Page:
Tanaeya Taylor is 25 years old and lives in Halifax, Nova Scotia. In her spare time, she likes to play piano and guitar and write songs. Tanaeya also manages the TikTok account @LongerThanCOVID, which has over 14,000 followers. She uses her TikTok account and podcast Longer Than COVID to educate people about long COVID.

What are some of the challenges you face as a person living with long COVID? 

Ed: I got COVID in late February 2020 while I was travelling to the U.S. I work in the financial markets so I’m on the computer all day, but I found that because of my brain fog, I’m not able to think as clearly. I get more easily confused. I feel like my memory has gotten worse. I’ll use the wrong word and that never used to happen to me. I also experience fatigue and shortness of breath.

A pen-and-watercolour portrait of Tanaeya Taylor. Tanaeya has curly black hair in a bun on top of her head, light brown skin, and almond eyes.

Tanaeya Taylor

Tanaeya: I got COVID on March 15, 2020 – I am not sure from where. I may have been infected in Nova Scotia, where I worked at a drive-thru at the time, or I may have been infected while travelling in Quebec. The biggest problem is that I’m not able to work. I haven’t worked since November of last year. I can’t drive for more than 10 minutes. I can’t go to places like the grocery store or the mall or any store by myself because I get overstimulated and it’s really hard on my eyes and my brain. I also can’t hang out with people socially because usually those environments are too busy, too loud, and too bright for me. I’m also pretty nervous to hang out with people because I don’t want to get sick again.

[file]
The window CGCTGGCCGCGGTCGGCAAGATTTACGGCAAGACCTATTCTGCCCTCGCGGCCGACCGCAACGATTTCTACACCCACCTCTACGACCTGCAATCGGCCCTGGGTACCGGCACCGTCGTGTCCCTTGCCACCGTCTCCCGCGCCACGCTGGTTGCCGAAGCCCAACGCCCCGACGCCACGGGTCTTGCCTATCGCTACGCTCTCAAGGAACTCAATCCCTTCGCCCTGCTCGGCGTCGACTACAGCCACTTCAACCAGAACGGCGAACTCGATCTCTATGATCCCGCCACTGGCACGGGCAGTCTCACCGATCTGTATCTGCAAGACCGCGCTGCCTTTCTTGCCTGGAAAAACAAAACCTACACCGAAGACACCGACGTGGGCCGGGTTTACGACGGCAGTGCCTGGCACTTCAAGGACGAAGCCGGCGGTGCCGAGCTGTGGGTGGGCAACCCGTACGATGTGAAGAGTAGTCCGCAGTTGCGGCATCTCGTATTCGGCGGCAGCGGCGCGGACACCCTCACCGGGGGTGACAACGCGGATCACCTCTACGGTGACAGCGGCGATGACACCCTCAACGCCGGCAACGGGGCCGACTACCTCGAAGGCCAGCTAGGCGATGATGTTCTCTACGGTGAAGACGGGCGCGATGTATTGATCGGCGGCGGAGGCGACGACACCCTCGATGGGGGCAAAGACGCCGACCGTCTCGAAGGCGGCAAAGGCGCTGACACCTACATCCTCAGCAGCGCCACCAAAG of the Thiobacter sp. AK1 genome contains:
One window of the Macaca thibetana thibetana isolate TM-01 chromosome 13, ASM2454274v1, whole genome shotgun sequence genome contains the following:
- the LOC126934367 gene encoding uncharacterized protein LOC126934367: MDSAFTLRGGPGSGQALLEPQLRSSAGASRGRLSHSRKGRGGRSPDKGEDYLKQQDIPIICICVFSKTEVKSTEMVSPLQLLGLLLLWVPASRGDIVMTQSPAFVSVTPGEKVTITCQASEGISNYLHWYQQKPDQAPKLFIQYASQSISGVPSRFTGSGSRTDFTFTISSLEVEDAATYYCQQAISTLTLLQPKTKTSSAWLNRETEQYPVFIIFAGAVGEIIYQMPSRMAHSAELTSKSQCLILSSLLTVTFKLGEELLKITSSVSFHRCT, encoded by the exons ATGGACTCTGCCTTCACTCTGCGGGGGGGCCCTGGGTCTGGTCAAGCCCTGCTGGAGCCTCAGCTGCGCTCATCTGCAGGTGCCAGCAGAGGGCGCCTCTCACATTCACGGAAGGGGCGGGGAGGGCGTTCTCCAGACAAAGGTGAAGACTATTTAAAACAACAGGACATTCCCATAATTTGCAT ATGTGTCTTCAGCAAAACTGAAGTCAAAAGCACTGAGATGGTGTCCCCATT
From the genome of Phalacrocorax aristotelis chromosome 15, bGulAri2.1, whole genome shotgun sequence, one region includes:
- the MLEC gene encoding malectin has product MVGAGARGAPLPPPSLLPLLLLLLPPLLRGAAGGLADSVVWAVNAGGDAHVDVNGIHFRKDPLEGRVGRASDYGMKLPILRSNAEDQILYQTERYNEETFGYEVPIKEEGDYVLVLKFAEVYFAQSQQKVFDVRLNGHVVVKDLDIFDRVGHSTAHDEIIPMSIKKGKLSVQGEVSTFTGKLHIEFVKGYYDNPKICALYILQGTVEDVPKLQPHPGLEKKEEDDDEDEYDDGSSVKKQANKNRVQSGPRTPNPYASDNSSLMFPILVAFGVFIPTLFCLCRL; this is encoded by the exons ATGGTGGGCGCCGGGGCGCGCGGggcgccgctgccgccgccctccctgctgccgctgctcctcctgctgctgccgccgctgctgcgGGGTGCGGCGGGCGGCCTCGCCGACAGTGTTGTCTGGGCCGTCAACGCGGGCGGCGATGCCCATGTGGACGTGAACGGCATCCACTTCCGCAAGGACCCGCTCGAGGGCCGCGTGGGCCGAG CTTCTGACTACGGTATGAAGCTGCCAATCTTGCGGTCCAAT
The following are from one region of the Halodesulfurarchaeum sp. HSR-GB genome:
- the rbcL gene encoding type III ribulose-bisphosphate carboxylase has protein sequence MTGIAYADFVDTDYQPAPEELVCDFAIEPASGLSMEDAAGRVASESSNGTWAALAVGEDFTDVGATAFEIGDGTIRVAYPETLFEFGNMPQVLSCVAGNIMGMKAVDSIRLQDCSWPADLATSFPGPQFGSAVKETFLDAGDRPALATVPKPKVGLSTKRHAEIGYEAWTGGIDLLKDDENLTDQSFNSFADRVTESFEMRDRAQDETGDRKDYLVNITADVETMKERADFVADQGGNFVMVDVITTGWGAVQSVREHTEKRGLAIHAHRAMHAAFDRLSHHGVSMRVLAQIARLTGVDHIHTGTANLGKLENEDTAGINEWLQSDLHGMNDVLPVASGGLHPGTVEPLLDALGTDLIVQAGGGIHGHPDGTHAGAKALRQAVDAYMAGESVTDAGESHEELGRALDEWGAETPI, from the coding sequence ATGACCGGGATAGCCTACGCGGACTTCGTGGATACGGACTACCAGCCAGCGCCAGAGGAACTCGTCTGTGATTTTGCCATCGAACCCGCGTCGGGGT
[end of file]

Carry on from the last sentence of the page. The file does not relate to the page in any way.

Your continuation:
Tracey: I’m primarily bedbound. I can’t really read anymore. I can read in short spurts, but I can’t read a novel because I can’t remember things from one page to the next. I have limited energy – that’s probably the biggest challenge for me. I haven’t been able to work for over two years and [I have to] carefully dole out what energy I’m going to use and for what purpose. Obviously, eating is number one, that comes before anything else, and I take it from there. I’d like to be able to entertain myself, but I can’t now [because I have] screen sensitivity – so no TV, no computer games, no reading, and no creative things because I don’t have the energy for them anymore. 

What do you think about your province’s response to COVID?

Ed: I was infected early on in the pandemic, and at the time testing clinics asked for all the typical symptoms like fever and dry cough. If you didn’t have those symptoms, they wouldn’t see you. [The directive was] to “just stay home.” So when I got tested months later in August 2020 in Ontario, it was negative. When I first got long COVID, I felt hopeful that at least British Columbia had a long COVID clinic where people with long-term symptoms can access medical care, including seeing physiotherapists, neurologists, and nutritionists. But I was disappointed that you had to have a positive COVID test to be admitted. I’m frustrated that I don’t qualify. 

Tanaeya: At the beginning of the pandemic, Nova Scotia had a Liberal government and they did a really good job at enforcing mandates. But in August 2021, a Conservative government was elected. The Conservatives changed the eligibility criteria for tests, which curtailed many people’s access to testing. The government stopped counting COVID tests in daily case counts unless they were PCRs [and] lab confirmed, and you could only get those if you were over 50, already sick, or if you have a pre-existing health condition, which doesn’t account for so many people getting infected with COVID. I was very mad about that.